Trigun: Badlands Rumble (Toraigan baddorando ranburu) 2010
I’m sure I’ve led a review with something like the following statement before, but I imagine following up on a classic, even with the same team, must be both exciting and daunting. For me, I feel like Trigun: Badlands Rumble had a lot of the familiar elements I was hoping for, along with some fun new stuff too. Ultimately, it’s unfair to compare a single movie to a series but I imagine fans of the original will still enjoy Badlands Rumble without being necessarily over the moon about it – and I myself liked it plenty 😀
The film opens with a great, self-contained prologue that has tension, comedy and action in typical Trigun fashion. It works as a great reminder for (or introduction to) folks about the tone of the storytelling and the setting too – along with doing a great job highlighting Vash’s trademark goofball pacifism.
The story is essentially about catching a thief but there are a few players whose hands are not revealed too quickly, and a lot of competing interests which kept me guessing at times. I believe in the lead-up to release of the film there was some talk of the movie being ‘Vash vs Wolfwood’ but that’s not the meat of the story at all. It’s also still firmly a western but includes those sneaky sci-fi aspects too.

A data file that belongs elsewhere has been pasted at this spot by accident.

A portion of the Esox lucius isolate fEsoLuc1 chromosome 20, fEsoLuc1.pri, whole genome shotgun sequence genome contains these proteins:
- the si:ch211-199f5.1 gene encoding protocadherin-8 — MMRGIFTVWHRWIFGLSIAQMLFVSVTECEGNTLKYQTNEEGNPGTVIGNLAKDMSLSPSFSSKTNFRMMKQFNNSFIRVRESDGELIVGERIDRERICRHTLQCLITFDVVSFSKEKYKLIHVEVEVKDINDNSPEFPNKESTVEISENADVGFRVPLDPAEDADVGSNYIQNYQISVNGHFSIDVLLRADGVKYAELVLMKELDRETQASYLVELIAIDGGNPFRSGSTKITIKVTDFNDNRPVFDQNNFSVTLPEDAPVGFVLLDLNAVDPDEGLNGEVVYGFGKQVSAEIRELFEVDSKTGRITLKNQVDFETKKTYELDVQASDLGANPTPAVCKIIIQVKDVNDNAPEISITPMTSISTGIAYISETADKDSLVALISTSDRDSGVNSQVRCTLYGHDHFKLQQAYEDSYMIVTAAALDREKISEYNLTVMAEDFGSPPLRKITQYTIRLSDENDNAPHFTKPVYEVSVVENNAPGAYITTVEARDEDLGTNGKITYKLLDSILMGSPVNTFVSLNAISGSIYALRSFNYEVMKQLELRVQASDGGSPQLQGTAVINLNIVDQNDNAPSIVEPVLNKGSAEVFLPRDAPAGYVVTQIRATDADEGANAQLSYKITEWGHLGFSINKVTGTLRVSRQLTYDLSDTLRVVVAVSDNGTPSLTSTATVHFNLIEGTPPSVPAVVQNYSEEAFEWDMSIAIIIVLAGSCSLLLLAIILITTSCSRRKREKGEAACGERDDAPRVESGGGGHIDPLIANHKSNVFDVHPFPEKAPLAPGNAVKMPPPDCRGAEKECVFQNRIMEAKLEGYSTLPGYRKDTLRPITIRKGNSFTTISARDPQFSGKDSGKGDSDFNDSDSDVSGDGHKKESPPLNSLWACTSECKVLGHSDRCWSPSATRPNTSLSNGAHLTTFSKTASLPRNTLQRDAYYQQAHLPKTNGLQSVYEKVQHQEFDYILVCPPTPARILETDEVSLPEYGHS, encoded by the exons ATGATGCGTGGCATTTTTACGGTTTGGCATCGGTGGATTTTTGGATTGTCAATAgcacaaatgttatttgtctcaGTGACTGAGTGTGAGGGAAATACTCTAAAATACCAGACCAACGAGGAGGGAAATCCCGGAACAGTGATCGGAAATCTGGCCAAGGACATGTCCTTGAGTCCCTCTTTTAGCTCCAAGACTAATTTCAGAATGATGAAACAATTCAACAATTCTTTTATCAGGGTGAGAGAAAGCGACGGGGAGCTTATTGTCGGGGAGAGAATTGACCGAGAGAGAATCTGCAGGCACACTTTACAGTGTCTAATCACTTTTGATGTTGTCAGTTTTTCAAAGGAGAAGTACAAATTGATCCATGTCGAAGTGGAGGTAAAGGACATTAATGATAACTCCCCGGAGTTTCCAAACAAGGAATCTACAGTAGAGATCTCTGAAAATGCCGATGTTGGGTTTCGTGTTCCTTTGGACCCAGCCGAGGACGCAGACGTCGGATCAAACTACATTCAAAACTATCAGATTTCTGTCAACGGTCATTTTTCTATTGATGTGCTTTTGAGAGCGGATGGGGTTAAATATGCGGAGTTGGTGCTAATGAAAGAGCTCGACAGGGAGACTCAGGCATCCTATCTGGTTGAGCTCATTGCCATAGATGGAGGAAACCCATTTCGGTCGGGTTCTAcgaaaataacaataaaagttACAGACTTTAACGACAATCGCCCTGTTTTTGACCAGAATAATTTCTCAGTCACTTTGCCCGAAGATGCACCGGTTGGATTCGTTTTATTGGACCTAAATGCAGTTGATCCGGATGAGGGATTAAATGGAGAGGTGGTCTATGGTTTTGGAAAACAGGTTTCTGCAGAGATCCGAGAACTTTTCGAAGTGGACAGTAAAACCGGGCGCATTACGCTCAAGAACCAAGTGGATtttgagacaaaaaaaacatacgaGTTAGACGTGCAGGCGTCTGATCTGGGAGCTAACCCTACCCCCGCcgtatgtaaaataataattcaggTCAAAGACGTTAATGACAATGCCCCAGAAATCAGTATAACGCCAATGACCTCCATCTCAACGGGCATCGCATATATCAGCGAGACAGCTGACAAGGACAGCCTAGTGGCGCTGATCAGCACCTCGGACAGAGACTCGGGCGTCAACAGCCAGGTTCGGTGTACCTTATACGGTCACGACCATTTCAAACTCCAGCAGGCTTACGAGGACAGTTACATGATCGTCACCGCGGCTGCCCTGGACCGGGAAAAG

Obviously, as a feature film the budget and animation quality is higher than the TV series (which predated the movie by 12 years) and it’s a welcome update for sure, but the characters were the main draw for me going in.
In terms of character, when I saw Badlands it was a lot like that ‘meeting up with old friends’ cliché and so it was hard to untangle nostalgia from the experience. But still, Wolfwood’s appearance is a great little surprise, and while I’m always craving more time for he and Vash to interact, the film widens the scope beyond the usual team to give thief Gasback (one of the main antagonists) and bounty hunter Amelia more screen time, which I really enjoyed because it expanded the world of Gunsmoke nicely.
One thing I wanted to also quickly mention was the ‘sympathy for the devil’ trope that’s pretty popular across all entertainment mediums – I always consider it a bit manipulative on the part of the writers, since it makes it easy to forget that the character it refers to is actually a bad chap or chapette. Of course, it’s also a sign of more nuanced characters so that’s always a plus.
It was also really nice to have Tsuneo Imahori responsible for the OST again, as I really loved Sandstorm for one, but it’s equally gratifying to see the original voice cast reunited too – as ever, I reckon Masaya Onosaka kills it as Vash. (Oh, and for an idea of the increase in production values check out the saloon rumble!)